Though Williams is uncertain for Saturday, his backup J.R. Tavai is far from a shrinking violet. Tavai is a 6-foot-2, 270-pound junior, who had 10 tackles against Arizona and 11 against Utah, playing in place of Breslin. With Breslin and now Williams possibly out, Tavai could slide down to end and let Jabari Ruffin take up the slack at the SAM linebacker position. Ruffin – a 6-foot-3, 225-pound redshirt freshman, has played in eight games this season, with 10 tackles.
The absences of Breslin and possibly Williams, though, don't change Dykes's outlook.
"The thing about USC: They've got good players," he said. "That's the thing: When someone goes down, good players step up. They've got a lot of guys that are capable pass rushers. Breslin's a little different. He plays with such great effort and he's a pretty impactful guy, but they've got good players. They'll replace him with somebody else, and he'll come in and do a good job.
"They're a little bit like we are. I don't know that they have a ton of depth, but the people they have are good players."
What can Cal bring to bear against that depleted front? Maybe -- just maybe -- a running game.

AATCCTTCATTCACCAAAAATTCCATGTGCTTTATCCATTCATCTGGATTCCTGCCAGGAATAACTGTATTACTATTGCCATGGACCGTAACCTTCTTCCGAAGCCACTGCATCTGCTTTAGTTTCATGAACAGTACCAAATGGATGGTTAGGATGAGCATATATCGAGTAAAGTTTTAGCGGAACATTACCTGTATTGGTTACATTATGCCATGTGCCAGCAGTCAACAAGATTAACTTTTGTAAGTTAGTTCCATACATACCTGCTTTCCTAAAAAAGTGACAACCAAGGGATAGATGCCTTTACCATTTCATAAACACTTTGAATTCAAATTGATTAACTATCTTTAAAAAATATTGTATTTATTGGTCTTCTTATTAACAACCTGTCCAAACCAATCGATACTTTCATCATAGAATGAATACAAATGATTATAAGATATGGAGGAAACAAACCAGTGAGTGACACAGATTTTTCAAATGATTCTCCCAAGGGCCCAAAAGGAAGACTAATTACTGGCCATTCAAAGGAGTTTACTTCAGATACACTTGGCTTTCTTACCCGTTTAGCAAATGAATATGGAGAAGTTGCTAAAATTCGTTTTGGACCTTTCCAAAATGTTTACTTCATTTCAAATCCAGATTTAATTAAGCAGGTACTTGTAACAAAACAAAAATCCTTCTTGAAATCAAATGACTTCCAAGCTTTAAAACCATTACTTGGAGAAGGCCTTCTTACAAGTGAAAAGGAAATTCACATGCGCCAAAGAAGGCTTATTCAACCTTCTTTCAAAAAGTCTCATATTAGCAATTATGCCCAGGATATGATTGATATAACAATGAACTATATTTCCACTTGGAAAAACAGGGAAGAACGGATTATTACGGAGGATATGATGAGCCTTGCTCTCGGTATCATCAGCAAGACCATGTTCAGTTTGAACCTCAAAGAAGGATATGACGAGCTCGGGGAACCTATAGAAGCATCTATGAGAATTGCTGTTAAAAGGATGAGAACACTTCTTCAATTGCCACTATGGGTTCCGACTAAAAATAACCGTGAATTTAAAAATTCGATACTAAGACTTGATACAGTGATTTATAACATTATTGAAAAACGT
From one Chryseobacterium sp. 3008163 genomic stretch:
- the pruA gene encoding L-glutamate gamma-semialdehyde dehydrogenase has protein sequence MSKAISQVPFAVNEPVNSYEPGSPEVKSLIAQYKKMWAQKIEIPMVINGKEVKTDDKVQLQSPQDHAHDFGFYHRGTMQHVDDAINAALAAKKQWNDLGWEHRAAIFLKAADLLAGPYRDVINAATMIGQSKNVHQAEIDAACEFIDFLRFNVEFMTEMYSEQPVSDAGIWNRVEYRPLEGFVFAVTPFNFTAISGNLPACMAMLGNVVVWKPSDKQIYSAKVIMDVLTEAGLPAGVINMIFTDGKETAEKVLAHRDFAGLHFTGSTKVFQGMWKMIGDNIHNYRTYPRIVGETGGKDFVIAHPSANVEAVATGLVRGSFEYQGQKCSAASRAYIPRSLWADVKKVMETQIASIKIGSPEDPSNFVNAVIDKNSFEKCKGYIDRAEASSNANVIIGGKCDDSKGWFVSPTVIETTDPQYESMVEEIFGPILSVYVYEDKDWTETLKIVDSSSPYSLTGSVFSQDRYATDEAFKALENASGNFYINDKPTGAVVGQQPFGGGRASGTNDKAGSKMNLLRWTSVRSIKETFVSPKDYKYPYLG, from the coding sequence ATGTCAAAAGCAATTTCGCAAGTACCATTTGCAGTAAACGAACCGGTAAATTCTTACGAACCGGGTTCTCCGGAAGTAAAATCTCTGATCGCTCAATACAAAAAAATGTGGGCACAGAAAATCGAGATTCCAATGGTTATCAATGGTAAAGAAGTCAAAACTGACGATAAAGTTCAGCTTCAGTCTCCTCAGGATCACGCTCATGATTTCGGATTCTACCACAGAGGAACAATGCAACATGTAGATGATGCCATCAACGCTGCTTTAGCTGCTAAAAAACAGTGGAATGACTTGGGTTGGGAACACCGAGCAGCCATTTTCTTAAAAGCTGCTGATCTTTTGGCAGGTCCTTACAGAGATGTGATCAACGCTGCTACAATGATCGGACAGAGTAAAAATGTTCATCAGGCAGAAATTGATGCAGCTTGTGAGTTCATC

Over the first seven games of the season, the Bears averaged a paltry 2.85 yards per carry on the ground, but over the past two games – with a reformulated offensive line – Cal has averaged 4.75 yards per carry, in large part thanks to the return of Daniel Lasco and the emergence of hard-running Darren Ervin (listed as "probable" on the week's final injury report).
"I think it's probably a combination of things," said Dykes, who's team has faced the seventh and ninth rushing defenses in the conference over the past two weeks in Arizona and Washington, respectively. "I think our running backs are finishing runs better. I think we're blocking a little bit better up front, and I think part of it's the teams we've played against recently. Like most things, there's not an easy answer. It's a combination of things."
Lasco's shoulder has still bothered him a bit, but he's soldiered on through the pain. Dykes is confident that both of those backs – Ervin and Lasco – will be effective on Saturday against a USC rushing defense that ranks second in the Pac-12.
"I think they'll both be fine, I really do," Dykes said. "Shoulders are shoulders. They get a little bit banged up, they get a little banged up during the game, guys play through them, and it just takes them four or five days to recuperate afterwards, so that'll be the process with those guys probably for the next several weeks – trying to feel healthy enough to practice a little bit and get ready to play on Saturday."